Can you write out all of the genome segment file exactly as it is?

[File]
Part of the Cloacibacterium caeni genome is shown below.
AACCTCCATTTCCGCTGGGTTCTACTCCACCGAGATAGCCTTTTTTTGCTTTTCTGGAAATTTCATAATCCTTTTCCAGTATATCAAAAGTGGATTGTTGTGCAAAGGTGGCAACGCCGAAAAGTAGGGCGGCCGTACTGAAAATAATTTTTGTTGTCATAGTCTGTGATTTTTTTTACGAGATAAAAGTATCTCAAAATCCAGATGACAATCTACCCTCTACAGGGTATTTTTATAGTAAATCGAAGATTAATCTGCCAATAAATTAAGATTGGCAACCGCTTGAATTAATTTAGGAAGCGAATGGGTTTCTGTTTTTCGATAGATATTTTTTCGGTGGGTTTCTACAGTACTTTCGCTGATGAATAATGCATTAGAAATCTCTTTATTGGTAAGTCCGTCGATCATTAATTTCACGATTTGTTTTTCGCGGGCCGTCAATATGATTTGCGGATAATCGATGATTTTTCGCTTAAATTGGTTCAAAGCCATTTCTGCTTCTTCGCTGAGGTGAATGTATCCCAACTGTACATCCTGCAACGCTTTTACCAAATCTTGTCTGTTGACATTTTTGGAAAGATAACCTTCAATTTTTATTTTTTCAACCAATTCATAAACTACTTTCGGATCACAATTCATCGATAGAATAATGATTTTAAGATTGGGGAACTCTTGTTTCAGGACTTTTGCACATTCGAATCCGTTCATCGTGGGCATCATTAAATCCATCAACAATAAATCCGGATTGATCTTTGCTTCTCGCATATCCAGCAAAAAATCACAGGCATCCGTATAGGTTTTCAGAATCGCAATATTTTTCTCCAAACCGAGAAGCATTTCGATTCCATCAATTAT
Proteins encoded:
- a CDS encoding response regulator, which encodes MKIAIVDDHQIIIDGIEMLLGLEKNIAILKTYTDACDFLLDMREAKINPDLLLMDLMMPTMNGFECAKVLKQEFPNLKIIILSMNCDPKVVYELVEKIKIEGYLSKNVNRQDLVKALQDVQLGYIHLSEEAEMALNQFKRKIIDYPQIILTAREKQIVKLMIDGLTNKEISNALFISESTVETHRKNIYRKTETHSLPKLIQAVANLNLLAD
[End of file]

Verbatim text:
Part of the Cloacibacterium caeni genome is shown below.
AACCTCCATTTCCGCTGGGTTCTACTCCACCGAGATAGCCTTTTTTTGCTTTTCTGGAAATTTCATAATCCTTTTCCAGTATATCAAAAGTGGATTGTTGTGCAAAGGTGGCAACGCCGAAAAGTAGGGCGGCCGTACTGAAAATAATTTTTGTTGTCATAGTCTGTGATTTTTTTTACGAGATAAAAGTATCTCAAAATCCAGATGACAATCTACCCTCTACAGGGTATTTTTATAGTAAATCGAAGATTAATCTGCCAATAAATTAAGATTGGCAACCGCTTGAATTAATTTAGGAAGCGAATGGGTTTCTGTTTTTCGATAGATATTTTTTCGGTGGGTTTCTACAGTACTTTCGCTGATGAATAATGCATTAGAAATCTCTTTATTGGTAAGTCCGTCGATCATTAATTTCACGATTTGTTTTTCGCGGGCCGTCAATATGATTTGCGGATAATCGATGATTTTTCGCTTAAATTGGTTCAAAGCCATTTCTGCTTCTTCGCTGAGGTGAATGTATCCCAACTGTACATCCTGCAACGCTTTTACCAAATCTTGTCTGTTGACATTTTTGGAAAGATAACCTTCAATTTTTATTTTTTCAACCAATTCATAAACTACTTTCGGATCACAATTCATCGATAGAATAATGATTTTAAGATTGGGGAACTCTTGTTTCAGGACTTTTGCACATTCGAATCCGTTCATCGTGGGCATCATTAAATCCATCAACAATAAATCCGGATTGATCTTTGCTTCTCGCATATCCAGCAAAAAATCACAGGCATCCGTATAGGTTTTCAGAATCGCAATATTTTTCTCCAAACCGAGAAGCATTTCGATTCCATCAATTAT
Proteins encoded:
- a CDS encoding response regulator, which encodes MKIAIVDDHQIIIDGIEMLLGLEKNIAILKTYTDACDFLLDMREAKINPDLLLMDLMMPTMNGFECAKVLKQEFPNLKIIILSMNCDPKVVYELVEKIKIEGYLSKNVNRQDLVKALQDVQLGYIHLSEEAEMALNQFKRKIIDYPQIILTAREKQIVKLMIDGLTNKEISNALFISESTVETHRKNIYRKTETHSLPKLIQAVANLNLLAD